Why not invade Israel?
If rogue nations are to be brought into line by the US, shouldn't Israel be punished for ignoring UN resolutions? Gerald Kaufman is just asking. . .
The unprecedented security measures for President Bush's visit to Britain this week prove that the war against terrorism,
launched by the United States two years ago, has certainly not been won. If further proof were needed, the atrocious terrorist acts against two synagogues in Istanbul at the weekend provide bloodspattered confirmation.
But if the invasion of Iraq last spring was not about Saddam Hussein's alleged links to international terrorism, what was its rationale and what was its justification? Tony Blair has proclaimed, with total sincerity I have no doubt, that one consideration was the danger of weapons of mass destruction.
From the outset, Bush was perfectly ready to rest his case on the need for regime change in Iraq. Both Bush and Blair have argued that Iraq is a better country for the removal of Saddam and his odious regime, and, even taking into account the continuing death toll in Iraq (nowhere near the number of deaths in the Vietnam war, to which certain cynics unjustifiably compare it), only someone either extremely naive or deliberately purblind could deny that the disappearance of that dictator is an indisputable benefit.
So, let it be accepted that, despite the death and destruction deplorably concomitant with the process, the removal of Saddam was an indubitably good thing. But, if the removal by armed force of one disagreeable regime under one objectionable head of government is a good thing, why stop there? The world is full of horrible governments. Would it not be a good idea to make a clean sweep of them?
Where. then, do we start? There is a multiplicity of horrible or incompetent governments in central and west Africa, for example, in countries where the toll of dead and tortured far exceeds even the total gassed, executed and mangled by Saddam. Their removal, and replacement by genuine democratic governments seeking to reconcile rather than repress, would be an indisputable benefit to humankind.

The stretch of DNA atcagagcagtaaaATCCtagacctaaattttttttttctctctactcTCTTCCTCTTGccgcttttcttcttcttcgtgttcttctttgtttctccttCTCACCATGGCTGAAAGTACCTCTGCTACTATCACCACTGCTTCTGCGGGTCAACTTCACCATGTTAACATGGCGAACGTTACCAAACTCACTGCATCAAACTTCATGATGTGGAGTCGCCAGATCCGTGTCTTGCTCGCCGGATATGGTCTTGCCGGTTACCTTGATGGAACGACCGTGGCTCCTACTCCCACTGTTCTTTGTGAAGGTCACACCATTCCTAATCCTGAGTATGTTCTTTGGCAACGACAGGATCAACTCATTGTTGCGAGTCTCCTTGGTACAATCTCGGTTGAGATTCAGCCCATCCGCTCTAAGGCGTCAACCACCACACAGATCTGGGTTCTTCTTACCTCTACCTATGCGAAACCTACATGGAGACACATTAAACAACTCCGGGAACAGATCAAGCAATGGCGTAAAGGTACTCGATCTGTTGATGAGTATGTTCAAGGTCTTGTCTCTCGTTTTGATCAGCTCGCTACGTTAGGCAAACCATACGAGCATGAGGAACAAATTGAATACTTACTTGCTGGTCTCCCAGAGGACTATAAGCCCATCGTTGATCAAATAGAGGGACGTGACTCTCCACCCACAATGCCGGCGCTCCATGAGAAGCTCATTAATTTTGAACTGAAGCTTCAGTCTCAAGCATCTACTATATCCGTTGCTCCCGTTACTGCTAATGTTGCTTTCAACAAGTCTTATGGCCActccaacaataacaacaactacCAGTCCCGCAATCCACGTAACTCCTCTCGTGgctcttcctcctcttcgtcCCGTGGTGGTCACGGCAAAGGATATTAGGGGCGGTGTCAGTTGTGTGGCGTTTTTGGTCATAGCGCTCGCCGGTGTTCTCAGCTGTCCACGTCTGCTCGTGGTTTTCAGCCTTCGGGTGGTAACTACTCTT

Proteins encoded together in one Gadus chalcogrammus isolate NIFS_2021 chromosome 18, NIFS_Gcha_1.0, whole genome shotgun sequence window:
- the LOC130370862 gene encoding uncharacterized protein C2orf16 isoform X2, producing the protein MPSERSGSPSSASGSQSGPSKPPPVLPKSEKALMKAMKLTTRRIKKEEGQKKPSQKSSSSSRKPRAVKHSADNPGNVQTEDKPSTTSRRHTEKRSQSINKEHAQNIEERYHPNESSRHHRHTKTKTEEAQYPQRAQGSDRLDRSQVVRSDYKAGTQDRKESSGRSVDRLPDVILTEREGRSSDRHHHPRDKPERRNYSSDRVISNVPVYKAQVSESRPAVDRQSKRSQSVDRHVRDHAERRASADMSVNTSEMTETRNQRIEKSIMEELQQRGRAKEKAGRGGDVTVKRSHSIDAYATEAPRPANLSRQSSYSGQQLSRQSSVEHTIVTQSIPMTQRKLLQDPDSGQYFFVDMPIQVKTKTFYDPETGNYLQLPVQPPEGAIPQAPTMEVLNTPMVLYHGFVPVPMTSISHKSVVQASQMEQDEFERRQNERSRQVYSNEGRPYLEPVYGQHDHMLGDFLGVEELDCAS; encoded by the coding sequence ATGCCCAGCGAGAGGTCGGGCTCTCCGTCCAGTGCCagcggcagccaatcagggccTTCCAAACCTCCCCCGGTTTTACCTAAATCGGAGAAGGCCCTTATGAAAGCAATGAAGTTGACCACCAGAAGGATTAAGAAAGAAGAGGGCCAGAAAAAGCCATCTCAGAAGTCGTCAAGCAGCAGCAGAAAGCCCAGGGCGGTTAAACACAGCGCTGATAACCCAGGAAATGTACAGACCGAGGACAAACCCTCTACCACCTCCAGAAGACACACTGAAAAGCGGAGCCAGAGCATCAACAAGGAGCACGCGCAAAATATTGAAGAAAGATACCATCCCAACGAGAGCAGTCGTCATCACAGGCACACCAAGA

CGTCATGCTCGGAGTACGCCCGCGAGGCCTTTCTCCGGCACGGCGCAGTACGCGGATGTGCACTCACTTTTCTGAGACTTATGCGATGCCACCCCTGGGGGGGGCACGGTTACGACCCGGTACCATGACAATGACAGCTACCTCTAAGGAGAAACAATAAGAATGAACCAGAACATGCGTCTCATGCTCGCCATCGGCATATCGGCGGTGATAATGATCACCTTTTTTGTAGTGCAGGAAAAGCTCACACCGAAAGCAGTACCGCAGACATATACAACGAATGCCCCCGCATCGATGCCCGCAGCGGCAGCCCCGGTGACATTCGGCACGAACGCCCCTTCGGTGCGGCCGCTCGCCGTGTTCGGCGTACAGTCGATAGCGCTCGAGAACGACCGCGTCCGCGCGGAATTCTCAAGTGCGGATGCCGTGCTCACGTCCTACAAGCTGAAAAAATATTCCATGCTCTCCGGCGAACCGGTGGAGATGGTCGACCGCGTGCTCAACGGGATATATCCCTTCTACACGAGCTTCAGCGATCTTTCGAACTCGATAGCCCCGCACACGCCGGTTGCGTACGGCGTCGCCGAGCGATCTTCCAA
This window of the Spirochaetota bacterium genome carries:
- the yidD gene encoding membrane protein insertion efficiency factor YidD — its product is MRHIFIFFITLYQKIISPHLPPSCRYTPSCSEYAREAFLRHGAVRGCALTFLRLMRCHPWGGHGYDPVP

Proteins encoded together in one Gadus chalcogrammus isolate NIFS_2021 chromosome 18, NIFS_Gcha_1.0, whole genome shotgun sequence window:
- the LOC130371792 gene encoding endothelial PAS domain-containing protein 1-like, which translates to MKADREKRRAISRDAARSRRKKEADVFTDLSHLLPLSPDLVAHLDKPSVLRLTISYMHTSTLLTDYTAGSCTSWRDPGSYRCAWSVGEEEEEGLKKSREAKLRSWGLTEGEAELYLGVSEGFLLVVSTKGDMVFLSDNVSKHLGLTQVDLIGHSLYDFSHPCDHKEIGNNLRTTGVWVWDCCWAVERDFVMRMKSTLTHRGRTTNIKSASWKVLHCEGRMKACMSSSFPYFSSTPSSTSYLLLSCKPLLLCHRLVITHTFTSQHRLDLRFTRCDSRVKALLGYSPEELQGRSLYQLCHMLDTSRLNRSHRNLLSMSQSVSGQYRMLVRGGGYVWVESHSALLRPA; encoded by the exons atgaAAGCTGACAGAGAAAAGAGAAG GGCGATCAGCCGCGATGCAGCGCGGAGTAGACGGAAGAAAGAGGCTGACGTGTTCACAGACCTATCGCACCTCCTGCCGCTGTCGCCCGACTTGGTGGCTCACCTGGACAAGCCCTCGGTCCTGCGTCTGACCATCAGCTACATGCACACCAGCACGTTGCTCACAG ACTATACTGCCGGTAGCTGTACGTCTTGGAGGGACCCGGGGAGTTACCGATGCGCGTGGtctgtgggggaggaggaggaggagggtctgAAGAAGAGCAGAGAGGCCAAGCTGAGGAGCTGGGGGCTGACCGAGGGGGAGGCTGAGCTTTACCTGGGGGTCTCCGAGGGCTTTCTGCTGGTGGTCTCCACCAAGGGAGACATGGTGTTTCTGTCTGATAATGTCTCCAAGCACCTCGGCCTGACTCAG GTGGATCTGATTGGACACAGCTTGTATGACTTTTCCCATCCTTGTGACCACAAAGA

Even a relatively innocuous African government, that of Morocco, has been responsible for driving into squalid refugee camps in neighbouring Algeria the Sahrawi desert people, whose homeland of Western Sahara it has illegally occupied, and, through rigging the electorate by shipping in large numbers of Moroccans, has prevented a genuine referendum taking place to decide the country's future — a referendum, moreover, to which the United Nations is fruitlessly committed.
And, if we are discussing rigged electorates, what about that in the illegal republic of Northern Cyprus, whose impoverished Turkish Cypriot inhabitants are being prevented from expressing their true will in a forthcoming general election because of the importation by the Ankara government of huge numbers of Anatolian Turks from the mainland, whose wishes and preferences are far removed from those of the Cypriot Turks themselves? While we are at it, we should take a penetrating look at Turkey itself. For nearly 30 years its regime has illegally occupied 37 per cent of the territory of Cyprus, an occupation which has resulted in looting, illegal seizure and sale of precious art objects such as Greek Orthodox icons, and the creation of refugees who despair of ever getting their homes back. The Turkish treatment — or mistreatment — of the Kurdish people, whom at the end of the first world war they prevented from getting their own homeland, set an example which Saddam was happy to follow. Inside Turkey, there has been persistent violation of human rights. For evidence, get hold of a DVD of Alan Parker's film Midnight Express.
South of Turkey, there is Israel. It is true that the United Nations Security Council resolutions of which Iraq was in violation for a dozen years were mandatory and carried penalties, while those criticising Israel were not. That does not excuse successive Israeli governments during the past 36 years for failing to conform to Security Council and General Assembly resolutions. They would have violated even more if the United States, otherwise so assiduous in stressing the importance of international order, had not vetoed them.
Since the present regime in Israel came to office, there has been unprecedented repression of the Palestinians who the Israelis govern. The world is rightly horrified at the cruel and bloody deaths of Israeli civilians, including babies and small children, inflicted by terrorist suicide bombers, Grievous though every one of these deaths most certainly is, it cannot be denied that during the three years of the Second Intifada the Israelis have killed three times as many Palestinians, some of them terrorists (in illegal targeted assassinations) but most of them innocent civilians, including babies and pregnant women.